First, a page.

Wednesday, October 22, 2008

Don't Go Down To The Woods Today

It was a cold walk today. I did the same one I described on October 8th, with the scrabbly and skiddy climbs. During the climb I removed my jacket, even though the temperature has markedly dropped after a few fine days, because walking vertically produces a lot of heat. But the most notable aspect of the walk was that when I came down from maximum altitude to the Col du Portel, and also came out from the woods at 600 metres, I was hit by a strong cold wind. I had to struggle to get the jacket on again, the wind being determined to take it elsewhere.

I was certainly glad of that jacket during the remaining 11 kms of the walk. I also wished that I was wearing trousers rather than shorts. But what struck me forcibly, especially after I lost it, was the amount of protection, from both wind and cold, afforded by trees.

I am talking here about forests, not the roadside man-hunting trees referred to the other day. I was also reminded just how much of this area, and of France generally, is covered in trees. This is a big logging area, one of many in France. I read a few years ago that there is now four times as much forest in France as there was at the end of the Second World War. That is very impressive. And much of it is deciduous, although there are plenty of the faster growing conifers, as elsewhere.

I don’t know whether I read that figure before or after the big storm of 1999, which felled colossal numbers of trees, as well as doing much other damage, of course.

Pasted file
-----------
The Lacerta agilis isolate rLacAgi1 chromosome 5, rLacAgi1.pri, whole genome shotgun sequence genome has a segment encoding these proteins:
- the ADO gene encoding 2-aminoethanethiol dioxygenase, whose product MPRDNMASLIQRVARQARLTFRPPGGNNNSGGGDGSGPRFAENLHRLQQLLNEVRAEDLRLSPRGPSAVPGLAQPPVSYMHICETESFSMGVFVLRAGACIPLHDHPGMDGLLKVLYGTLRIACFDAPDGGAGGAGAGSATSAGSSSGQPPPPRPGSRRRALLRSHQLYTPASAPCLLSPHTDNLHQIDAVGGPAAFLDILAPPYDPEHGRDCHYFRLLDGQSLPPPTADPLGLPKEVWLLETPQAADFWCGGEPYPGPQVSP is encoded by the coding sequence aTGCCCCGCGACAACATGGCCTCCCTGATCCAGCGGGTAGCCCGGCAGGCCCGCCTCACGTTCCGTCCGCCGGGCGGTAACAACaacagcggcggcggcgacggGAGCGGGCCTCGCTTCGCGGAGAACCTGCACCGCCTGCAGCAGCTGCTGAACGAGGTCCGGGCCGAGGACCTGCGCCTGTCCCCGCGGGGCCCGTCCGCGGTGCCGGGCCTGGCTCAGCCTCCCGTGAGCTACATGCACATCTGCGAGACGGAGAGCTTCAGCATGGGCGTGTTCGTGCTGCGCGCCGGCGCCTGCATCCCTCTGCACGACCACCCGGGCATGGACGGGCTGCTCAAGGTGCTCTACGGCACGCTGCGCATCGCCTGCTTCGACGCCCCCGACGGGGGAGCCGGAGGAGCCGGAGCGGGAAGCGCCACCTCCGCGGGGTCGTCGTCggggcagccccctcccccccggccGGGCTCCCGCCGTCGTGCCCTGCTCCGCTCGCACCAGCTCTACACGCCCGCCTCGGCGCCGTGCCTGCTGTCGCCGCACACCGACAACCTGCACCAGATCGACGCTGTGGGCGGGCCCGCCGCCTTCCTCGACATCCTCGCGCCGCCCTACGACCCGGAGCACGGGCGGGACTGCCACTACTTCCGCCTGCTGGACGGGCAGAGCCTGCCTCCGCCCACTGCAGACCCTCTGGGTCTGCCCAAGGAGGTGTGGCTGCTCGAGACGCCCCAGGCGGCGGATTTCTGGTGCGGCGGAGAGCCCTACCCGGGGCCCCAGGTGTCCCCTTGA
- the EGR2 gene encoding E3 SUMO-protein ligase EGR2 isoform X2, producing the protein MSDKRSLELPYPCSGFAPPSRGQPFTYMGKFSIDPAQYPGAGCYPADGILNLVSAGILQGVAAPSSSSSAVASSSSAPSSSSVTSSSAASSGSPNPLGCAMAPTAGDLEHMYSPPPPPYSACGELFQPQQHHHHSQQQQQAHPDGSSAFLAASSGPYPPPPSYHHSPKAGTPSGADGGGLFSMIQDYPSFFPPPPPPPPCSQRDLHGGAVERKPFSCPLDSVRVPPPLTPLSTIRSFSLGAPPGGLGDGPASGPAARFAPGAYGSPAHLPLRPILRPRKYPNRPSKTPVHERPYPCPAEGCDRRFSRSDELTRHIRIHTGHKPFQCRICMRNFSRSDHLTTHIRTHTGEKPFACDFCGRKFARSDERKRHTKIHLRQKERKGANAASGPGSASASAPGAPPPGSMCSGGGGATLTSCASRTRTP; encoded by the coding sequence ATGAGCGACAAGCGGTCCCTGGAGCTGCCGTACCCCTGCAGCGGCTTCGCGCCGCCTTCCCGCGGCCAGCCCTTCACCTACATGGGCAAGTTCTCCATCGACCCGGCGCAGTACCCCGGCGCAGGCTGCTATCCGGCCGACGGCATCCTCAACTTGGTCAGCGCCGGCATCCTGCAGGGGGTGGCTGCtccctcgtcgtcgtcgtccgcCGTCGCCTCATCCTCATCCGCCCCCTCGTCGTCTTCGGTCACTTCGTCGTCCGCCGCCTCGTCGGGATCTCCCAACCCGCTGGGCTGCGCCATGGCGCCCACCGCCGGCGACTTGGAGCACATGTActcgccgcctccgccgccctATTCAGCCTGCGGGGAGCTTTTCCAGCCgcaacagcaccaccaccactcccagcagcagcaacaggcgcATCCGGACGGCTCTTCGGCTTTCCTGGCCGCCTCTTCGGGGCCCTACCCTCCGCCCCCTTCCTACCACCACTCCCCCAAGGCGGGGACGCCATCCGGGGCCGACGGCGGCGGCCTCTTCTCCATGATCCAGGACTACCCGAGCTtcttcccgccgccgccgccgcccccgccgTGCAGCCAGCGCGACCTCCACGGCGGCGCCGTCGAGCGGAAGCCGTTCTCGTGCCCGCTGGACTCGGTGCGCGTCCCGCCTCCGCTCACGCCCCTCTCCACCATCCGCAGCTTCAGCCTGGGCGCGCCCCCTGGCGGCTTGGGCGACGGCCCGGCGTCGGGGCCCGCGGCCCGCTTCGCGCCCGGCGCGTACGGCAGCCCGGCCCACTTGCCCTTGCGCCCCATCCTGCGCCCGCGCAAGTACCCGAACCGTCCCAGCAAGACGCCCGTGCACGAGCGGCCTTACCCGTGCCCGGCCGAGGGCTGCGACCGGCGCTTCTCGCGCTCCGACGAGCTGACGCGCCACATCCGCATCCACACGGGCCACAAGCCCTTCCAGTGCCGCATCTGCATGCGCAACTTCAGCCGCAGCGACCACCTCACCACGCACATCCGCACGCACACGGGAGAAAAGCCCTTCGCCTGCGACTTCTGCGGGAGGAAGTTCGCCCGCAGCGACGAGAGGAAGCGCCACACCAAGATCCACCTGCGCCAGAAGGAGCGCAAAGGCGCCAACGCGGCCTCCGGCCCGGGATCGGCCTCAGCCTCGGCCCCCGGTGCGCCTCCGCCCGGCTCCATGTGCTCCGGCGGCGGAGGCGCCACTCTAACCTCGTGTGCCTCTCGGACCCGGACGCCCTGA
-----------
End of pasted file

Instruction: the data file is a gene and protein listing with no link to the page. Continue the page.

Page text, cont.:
Read this and weep, those who talk about the so-called “hurricane” of 1987 in England.

A few days before the turn of the Millennium (I acknowledge here, before I get lots of comments, that I am talking about the false Millennium which was generally celebrated worldwide on January 1, 2000, rather than the real Millennium a year later), on December 26th 1999, the hurricane Lothar hit France, Switzerland and Germany.

Lothar was the strongest hurricane for 1,000 years. It reached wind speeds of 150 kph in lower areas and 250 kph on some mountains. 92 people were killed in France and power was disrupted to 3,500,000 homes. 60% or roofs in Paris were damaged.

In France a total of 140,000,000 square metres of trees were felled by the storm. I read that the number of trees involved was 29,000,000. Or was it 290,000,000? With numbers like these, does an extra zero matter?

10 years worth of forest production was lost overnight, preventing access by foresters and hunters for months in many areas. Some resort towns did not open for business the following summer.

We experienced some of the aftermath of Lothar. Having heard nothing of it, because we had been in Mexico when it happened, a few months later we were staying at Brantôme, in the Dordogne, a favourite place. We were running in the woods, with which we were familiar, but which looked strangely different. As if a comet had landed, for instance. There were fallen trees everywhere. The interior landscape of forests known to us had changed markedly. And it was not just off the beaten track. There was much evidence of tree stumps by the sides of busy roads, giving a faint idea of the number of trees which must have fallen into and across roads. It must have been a terrifying night to be out in a car. Or anywhere over a very large area. People who had already been primed with dire predictions of what would happen a few days later, as the Millennium arrived, must have really believed that it had all come a few days early.

And their health and tempers would not have been improved much when the storm carried on the next day. Actually, it was another huge storm, name of Martin, which was continuing the work of Lothar. Two for the price of one, and no doubt even more dire tales about it being the beginning of a build-up to Millennium catastrophe.

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